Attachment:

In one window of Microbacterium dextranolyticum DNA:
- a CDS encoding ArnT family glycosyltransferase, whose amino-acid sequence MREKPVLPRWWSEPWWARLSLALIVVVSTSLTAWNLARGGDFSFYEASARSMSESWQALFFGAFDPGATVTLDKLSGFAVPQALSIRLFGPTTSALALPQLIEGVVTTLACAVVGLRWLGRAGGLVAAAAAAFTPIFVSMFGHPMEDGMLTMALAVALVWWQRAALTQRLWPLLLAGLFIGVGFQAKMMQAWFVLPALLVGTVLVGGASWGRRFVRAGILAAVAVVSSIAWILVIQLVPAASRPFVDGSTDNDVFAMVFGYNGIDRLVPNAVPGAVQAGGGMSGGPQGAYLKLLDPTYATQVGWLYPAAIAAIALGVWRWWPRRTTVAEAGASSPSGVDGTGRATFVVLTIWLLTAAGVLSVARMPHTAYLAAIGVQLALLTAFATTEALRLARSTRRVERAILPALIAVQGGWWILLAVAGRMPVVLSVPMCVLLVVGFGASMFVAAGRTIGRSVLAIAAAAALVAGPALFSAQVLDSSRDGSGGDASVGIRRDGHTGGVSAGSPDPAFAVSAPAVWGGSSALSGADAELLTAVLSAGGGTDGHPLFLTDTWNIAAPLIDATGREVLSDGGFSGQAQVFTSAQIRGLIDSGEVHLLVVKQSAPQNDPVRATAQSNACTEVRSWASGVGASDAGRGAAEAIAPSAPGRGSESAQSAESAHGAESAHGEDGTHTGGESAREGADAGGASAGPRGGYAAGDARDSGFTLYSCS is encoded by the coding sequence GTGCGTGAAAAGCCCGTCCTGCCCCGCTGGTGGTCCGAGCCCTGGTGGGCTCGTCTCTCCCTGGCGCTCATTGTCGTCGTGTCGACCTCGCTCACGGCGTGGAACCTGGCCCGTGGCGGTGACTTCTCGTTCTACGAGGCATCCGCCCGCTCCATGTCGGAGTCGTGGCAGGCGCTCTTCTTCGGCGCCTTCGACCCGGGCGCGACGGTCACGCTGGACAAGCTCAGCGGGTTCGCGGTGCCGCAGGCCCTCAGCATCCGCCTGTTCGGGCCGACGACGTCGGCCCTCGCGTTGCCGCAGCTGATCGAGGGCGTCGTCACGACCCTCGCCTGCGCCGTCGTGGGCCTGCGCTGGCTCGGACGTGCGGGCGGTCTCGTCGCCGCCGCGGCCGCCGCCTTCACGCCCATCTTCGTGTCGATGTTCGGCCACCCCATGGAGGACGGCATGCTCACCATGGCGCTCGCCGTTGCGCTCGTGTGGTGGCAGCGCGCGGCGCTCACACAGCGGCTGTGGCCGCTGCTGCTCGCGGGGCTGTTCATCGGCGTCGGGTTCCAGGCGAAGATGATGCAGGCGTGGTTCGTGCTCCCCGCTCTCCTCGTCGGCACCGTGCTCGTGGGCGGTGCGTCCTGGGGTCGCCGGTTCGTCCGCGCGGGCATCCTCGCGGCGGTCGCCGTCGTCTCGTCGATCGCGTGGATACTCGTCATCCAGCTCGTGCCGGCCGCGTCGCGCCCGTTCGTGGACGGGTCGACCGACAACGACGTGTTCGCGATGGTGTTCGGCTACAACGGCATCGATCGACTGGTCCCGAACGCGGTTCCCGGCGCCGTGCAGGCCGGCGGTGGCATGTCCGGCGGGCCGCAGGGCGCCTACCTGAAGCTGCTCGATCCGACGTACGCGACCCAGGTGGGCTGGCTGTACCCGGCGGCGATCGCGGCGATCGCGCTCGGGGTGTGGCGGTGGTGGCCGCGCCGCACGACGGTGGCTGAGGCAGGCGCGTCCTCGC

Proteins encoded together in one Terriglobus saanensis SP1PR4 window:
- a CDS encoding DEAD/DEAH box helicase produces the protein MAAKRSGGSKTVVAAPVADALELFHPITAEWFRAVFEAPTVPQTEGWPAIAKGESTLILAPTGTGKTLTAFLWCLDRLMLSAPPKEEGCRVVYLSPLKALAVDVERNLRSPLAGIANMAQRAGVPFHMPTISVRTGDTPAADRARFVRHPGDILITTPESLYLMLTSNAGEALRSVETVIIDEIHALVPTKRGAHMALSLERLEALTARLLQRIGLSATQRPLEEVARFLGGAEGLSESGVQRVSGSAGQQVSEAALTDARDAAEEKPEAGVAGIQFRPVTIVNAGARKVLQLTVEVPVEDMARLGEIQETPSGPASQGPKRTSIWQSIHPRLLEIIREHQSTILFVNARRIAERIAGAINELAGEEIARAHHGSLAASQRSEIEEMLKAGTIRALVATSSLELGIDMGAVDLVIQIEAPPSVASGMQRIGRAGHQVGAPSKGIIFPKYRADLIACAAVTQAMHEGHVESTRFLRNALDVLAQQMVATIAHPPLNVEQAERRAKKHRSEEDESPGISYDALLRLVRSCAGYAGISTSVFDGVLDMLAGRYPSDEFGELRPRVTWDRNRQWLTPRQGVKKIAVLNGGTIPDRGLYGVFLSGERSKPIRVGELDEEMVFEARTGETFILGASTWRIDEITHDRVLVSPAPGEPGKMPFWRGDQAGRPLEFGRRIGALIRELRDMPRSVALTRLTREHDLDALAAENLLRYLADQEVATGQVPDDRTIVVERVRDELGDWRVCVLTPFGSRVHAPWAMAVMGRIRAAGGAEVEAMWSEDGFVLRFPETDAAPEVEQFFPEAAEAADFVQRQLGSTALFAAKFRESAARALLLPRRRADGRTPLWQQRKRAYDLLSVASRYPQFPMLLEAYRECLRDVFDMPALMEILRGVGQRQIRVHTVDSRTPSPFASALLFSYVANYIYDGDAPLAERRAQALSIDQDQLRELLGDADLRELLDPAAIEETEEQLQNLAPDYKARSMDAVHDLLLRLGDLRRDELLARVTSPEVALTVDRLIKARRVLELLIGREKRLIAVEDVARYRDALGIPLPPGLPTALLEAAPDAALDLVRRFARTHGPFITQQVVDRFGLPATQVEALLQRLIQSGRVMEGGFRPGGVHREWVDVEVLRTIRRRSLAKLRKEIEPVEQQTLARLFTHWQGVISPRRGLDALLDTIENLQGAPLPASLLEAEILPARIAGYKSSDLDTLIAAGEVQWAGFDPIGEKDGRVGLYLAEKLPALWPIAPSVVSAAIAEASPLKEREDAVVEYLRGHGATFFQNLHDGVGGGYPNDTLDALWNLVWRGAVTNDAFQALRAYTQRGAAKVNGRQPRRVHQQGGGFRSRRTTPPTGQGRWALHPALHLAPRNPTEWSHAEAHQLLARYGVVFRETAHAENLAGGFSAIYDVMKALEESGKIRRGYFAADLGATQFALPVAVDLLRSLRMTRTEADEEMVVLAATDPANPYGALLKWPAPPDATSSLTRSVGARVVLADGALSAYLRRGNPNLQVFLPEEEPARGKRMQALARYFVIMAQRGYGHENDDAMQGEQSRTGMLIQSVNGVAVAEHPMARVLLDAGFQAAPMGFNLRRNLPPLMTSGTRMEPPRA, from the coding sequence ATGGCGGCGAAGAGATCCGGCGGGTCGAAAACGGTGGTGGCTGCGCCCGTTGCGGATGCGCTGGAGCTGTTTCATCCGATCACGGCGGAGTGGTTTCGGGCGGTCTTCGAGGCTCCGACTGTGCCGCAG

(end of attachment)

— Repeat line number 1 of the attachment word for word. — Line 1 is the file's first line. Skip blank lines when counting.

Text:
In one window of Microbacterium dextranolyticum DNA: